Ashes 2013: Four critical areas that Australia need to address to bounce back in the series
The current lot of Australians are clearly tentative and lack the confidence due to the mounting defeats. The defeatist mindset needs to undergo a massive change © Getty Images
Australia are in deep trouble heading into the third Ashes Test on Thursday. Prakash Govindasreenivasan feels there are four areas which need to be addressed if Australia, 0-2 down in the five-Test series, have to make comeback.
Australia lost four straight Tests in India and are trailing 0-2 in the ongoing Ashes series. That makes it six losses in a row. One can’t remember when an Australian team last suffered such humiliation. The Aussies needs to undergo a mindset change to bounce back in the series. Quite clearly, this Australian side is shockingly different from any Australian team of the past.
The four critical areas that the Aussies need to address:
The Australian spirit
It was not just the talent and the skill level of the McGraths, the Haydens, the Pontings and the Warnes that defined Australia in the previous decade. It was the indomitable Australian spirit that went along with being an Aussie player that ensured their sustained dominance in world cricket. The present team under Michael Clarke looks anything but Australian; shoulders drop and frustration shows when things don’t go their way. The tiger-ish spirit that epitomised Australian teams of the past is unmistakably missing. The hunger to win is not seen. The current bunch seems to just go through the motions.
The team needs a jolt from coach Darren Lehmann. Having played alongside some of the greats, he knows exactly what the Australian spirit is about and needs to instil it in this team.
Australia’s art of intimidation
For a long time now, Australia have been known to play the game the hard way. There is a hint of arrogance in the air when they take the field. It is something that often disconcerts the opposition even before the contest begins. But one can’t see that famous Australian intimidation gone?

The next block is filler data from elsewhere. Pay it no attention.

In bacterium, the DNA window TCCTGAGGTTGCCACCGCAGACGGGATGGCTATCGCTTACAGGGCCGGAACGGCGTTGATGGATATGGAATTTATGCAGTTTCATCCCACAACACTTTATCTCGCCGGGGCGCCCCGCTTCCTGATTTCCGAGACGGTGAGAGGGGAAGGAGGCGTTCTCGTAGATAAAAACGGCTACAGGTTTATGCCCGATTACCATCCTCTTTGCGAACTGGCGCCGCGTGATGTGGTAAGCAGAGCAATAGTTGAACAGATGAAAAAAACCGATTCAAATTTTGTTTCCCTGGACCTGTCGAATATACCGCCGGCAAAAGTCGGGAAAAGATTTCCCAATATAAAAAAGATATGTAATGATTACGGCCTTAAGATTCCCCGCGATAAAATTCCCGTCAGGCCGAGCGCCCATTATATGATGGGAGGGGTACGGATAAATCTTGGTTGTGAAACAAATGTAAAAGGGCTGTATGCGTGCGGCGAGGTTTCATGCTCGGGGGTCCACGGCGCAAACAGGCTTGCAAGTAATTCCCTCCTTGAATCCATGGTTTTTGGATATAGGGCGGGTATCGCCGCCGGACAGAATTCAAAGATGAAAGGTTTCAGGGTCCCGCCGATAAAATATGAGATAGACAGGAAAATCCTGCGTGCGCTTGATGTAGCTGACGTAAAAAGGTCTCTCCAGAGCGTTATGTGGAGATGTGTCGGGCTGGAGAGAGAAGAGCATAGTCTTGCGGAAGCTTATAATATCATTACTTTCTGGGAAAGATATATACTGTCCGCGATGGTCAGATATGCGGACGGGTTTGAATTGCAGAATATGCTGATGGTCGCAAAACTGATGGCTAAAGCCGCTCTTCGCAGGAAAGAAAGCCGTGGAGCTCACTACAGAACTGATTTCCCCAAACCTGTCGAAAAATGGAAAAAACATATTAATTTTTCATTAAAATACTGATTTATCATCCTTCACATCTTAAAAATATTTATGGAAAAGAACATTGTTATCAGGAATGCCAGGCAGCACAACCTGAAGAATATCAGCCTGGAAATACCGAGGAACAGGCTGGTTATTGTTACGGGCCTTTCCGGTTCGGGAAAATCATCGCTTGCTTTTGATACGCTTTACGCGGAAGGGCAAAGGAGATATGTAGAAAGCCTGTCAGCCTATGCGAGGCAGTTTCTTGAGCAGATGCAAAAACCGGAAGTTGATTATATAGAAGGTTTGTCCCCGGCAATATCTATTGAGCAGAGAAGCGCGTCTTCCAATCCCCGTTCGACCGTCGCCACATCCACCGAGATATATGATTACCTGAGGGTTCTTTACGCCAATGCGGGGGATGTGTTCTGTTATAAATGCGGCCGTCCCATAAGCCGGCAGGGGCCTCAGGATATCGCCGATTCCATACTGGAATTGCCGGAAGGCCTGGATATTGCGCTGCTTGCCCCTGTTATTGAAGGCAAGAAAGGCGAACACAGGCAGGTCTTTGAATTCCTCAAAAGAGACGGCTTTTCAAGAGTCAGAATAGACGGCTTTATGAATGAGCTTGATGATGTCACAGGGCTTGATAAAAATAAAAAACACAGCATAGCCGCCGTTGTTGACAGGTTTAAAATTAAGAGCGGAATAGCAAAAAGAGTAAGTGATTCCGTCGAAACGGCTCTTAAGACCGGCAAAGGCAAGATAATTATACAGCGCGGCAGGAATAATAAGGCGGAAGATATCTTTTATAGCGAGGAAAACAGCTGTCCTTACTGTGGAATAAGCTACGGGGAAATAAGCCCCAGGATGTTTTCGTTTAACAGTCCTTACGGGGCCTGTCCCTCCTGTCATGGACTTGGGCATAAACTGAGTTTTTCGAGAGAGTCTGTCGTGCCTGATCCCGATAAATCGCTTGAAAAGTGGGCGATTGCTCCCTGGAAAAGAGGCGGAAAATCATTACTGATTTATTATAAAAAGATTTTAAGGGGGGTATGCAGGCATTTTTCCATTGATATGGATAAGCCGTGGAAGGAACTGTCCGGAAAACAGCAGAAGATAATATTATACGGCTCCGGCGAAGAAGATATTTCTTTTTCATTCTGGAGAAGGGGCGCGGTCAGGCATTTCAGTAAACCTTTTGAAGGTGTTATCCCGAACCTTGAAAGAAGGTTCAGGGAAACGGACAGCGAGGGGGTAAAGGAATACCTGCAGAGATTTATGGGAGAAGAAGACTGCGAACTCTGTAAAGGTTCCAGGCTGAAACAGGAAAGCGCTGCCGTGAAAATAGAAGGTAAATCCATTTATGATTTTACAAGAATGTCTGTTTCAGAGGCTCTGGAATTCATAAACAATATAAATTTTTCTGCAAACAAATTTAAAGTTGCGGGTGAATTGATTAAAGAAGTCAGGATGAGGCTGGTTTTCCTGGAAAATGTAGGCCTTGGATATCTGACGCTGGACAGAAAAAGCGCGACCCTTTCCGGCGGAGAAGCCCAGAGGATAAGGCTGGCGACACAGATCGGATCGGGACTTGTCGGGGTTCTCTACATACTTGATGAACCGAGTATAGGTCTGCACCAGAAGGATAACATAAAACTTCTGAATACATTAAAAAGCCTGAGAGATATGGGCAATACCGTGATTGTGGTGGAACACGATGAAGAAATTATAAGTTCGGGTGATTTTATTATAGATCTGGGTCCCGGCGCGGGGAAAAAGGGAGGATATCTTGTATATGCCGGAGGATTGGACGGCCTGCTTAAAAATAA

On their last tour of India, the Australian side was struggling to win a session, let alone a game. The only passage of play where they managed to unsettle India was in the fourth Test. No prizes for guessing that this was the only time one could see them charged up and mentally sharp to disintegrate the batsmen.
The current lot of Australians are clearly tentative and lack the confidence due to the mounting defeats. The defeatist mindset needs to undergo a massive change.
Bring back David Warner
If one believes in the age-old cliché that a wounded tiger is far more dangerous than a healthy one, then David Warner needs to be drafted into the playing XI with immediate effect. Here’s one man who can bat with a positive intent at the top of the order. His innings of 193 runs against South Africa A in Pretoria shows that he is in good nick. It is time Clarke unleashed Warner on the England bowling attack with the agenda to unsettle them early on. If he can pull that off, the story at Old Trafford could be refreshingly different from what has happened so far.
Shane Watson needs to go
Australia desperately needs a positive change to arrest their current downward slide. Clarke and the selectors should be brave enough to bench Watson and give James Faulkner the opportunity to make his Test debut. Watson’s form has been wobbly and there seems to be a technical glitch in his foot work. He has been an easy picking for the Englishmen in the last couple of innings. He even wasted a couple of decision reviews on straightforward dismissals. In Faulkner, Australia get a player who can play some attacking cricket down the order — a la Adam Gilchrist. If Warner also returns, the visitors will not need the services of Watson at the top of the order and Faulkner can fill in with the ball. It would be a huge gamble, but Australia have the reputation and the appetite for it.
Old Trafford could trigger a change of fortunes if Australia addresses the critical areas mentioned above.
(Prakash Govindasreenivasan is a reporter with CricketCountry. His Twitter handle is @PrakashG_89)